Klinenberg explores the dramatic rise of solo living, and examines the seismic impact it’s having on our culture, business, and politics. Though conventional wisdom tells us that living by oneself leads to loneliness and isolation, Klinenberg shows that most solo dwellers are deeply engaged in social and civic life. In fact, compared with their married counterparts, they are more likely to eat out and exercise, go to art and music classes, attend public events and lectures, and volunteer. There’s even evidence that people who live alone enjoy better mental health than unmarried people who live with others and have more environmentally sustainable lifestyles than families, since they favor urban apartments over large suburban homes. Drawing on over three hundred in-depth interviews with men and women of all ages and every class, Klinenberg reaches a startling conclusion: in a world of ubiquitous media and hyperconnectivity, this way of life can help us discover ourselves and appreciate the pleasure of good company.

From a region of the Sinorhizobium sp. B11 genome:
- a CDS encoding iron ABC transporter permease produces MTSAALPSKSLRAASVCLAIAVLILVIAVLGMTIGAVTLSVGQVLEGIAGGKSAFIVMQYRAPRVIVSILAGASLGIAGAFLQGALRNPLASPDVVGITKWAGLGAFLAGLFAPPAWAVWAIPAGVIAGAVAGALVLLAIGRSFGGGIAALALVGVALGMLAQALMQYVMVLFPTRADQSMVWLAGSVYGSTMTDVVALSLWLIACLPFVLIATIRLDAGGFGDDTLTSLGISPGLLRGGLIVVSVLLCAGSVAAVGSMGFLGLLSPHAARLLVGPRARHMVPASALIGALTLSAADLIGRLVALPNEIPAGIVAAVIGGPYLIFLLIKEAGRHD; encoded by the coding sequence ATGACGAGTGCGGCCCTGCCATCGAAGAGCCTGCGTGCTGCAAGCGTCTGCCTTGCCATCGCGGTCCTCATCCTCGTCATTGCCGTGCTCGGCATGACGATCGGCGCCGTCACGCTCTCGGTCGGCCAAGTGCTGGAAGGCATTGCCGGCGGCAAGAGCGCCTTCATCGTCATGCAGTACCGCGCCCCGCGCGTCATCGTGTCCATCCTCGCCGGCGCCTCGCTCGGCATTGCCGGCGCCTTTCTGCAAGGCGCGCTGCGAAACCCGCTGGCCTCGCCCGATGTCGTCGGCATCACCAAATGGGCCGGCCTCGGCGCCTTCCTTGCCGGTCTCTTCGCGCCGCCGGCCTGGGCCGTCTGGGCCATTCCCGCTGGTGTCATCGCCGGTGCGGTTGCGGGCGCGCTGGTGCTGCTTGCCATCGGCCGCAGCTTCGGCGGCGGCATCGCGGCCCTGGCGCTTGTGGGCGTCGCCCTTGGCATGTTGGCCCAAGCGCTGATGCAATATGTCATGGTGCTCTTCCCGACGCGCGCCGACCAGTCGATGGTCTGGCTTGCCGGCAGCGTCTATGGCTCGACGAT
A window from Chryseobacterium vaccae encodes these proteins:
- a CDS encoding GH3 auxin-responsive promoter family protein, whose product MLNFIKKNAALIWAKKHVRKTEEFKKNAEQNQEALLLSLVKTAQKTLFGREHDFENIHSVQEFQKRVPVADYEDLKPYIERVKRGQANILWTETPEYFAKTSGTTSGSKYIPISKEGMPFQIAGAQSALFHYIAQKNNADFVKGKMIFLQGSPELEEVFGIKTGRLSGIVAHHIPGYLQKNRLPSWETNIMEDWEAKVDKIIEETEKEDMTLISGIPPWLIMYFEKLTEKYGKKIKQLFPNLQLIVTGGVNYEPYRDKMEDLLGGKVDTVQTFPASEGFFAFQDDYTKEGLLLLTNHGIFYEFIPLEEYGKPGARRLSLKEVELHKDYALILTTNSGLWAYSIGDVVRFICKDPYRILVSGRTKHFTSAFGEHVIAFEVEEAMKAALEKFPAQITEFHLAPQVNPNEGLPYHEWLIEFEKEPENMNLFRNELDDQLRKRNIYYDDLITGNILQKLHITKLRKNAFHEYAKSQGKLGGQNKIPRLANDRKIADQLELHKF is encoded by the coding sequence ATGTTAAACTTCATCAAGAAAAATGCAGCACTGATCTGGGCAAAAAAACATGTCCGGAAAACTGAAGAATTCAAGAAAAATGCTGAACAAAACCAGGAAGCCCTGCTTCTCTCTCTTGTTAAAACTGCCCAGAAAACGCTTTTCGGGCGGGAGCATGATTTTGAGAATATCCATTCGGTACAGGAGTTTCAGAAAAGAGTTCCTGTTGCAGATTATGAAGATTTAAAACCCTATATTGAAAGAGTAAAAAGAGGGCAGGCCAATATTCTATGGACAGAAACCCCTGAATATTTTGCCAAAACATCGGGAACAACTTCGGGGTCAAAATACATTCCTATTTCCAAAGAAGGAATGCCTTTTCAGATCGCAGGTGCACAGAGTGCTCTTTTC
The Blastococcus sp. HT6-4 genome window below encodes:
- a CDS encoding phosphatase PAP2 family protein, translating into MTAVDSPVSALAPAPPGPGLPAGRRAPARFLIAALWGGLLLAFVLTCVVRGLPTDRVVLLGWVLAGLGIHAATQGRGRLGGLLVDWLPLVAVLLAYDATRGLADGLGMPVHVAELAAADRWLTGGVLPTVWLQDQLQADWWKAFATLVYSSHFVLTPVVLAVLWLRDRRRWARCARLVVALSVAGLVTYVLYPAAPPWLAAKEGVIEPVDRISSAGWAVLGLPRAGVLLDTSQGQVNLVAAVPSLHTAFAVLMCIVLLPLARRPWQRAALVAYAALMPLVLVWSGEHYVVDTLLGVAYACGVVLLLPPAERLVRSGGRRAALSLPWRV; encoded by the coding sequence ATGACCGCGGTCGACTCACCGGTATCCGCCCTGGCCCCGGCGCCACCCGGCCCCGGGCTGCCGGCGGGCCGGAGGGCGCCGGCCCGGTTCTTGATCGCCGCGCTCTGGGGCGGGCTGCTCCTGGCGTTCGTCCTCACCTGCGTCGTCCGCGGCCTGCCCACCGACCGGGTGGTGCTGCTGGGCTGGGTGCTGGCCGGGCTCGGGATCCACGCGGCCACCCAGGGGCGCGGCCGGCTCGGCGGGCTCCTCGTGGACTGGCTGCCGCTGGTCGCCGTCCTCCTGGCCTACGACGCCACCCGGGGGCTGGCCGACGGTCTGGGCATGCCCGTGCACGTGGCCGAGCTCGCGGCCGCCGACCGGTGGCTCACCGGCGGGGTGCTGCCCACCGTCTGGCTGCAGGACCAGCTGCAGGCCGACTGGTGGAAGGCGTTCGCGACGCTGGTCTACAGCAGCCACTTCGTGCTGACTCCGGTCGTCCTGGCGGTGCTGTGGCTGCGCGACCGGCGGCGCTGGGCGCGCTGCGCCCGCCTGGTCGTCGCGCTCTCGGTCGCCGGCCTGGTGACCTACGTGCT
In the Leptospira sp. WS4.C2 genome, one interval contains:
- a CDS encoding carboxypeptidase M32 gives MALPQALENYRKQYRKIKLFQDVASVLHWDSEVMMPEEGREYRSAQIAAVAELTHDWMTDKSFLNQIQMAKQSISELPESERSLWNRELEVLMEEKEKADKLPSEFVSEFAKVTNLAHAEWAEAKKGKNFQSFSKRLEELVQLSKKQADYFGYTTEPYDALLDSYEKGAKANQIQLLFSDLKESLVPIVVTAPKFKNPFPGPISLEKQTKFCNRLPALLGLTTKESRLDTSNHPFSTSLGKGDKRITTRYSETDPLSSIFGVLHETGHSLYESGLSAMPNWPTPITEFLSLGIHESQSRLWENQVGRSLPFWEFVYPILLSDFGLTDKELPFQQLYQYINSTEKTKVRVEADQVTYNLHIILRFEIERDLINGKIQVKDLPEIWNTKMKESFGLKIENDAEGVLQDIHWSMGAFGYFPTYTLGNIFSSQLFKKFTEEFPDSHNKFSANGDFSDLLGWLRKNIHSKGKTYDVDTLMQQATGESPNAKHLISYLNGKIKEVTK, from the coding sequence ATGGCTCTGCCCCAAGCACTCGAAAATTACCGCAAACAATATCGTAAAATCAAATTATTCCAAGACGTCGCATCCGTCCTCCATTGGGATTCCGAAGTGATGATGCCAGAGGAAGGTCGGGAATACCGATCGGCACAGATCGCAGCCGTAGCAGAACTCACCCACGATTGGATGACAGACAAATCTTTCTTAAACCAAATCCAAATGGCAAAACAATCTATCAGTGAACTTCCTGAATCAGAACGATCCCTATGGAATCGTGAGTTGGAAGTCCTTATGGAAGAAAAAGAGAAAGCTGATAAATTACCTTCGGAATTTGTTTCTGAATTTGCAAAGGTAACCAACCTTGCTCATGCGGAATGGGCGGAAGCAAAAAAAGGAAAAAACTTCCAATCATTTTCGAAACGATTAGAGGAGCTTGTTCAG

With eye-opening statistics, original data, and vivid portraits of people who go solo, Klinenberg upends conventional wisdom to deliver the definitive take on how the rise of living alone is transforming the American experience. GOING SOLO is a powerful and necessary assessment of an unprecedented social change.
From the implications of faking normalcy (could it be behind Dexter’s still-in-progress emotional growth?) to where the show weighs in on the psychological debate between nature and nurture, The Psychology of Dexter gives fans a peek inside Dexter’s—and Dexter’s—psyche.
The 2008 campaign for the presidency reopened some of the most fraught American conversations—about gender, race and generational difference, about sexism on the left and feminism on the right—difficult discussions that had been left unfinished but that are crucial to further perfecting our union. Though the election didn’t give us our first woman president or vice president, the exhilarating campaign was nonetheless transformative for American women and for the nation. In Big Girls Don’t Cry, her electrifying, incisive and highly entertaining first book, Traister tells a terrific story and makes sense of a moment in American history that changed the country’s narrative in ways that no one anticipated.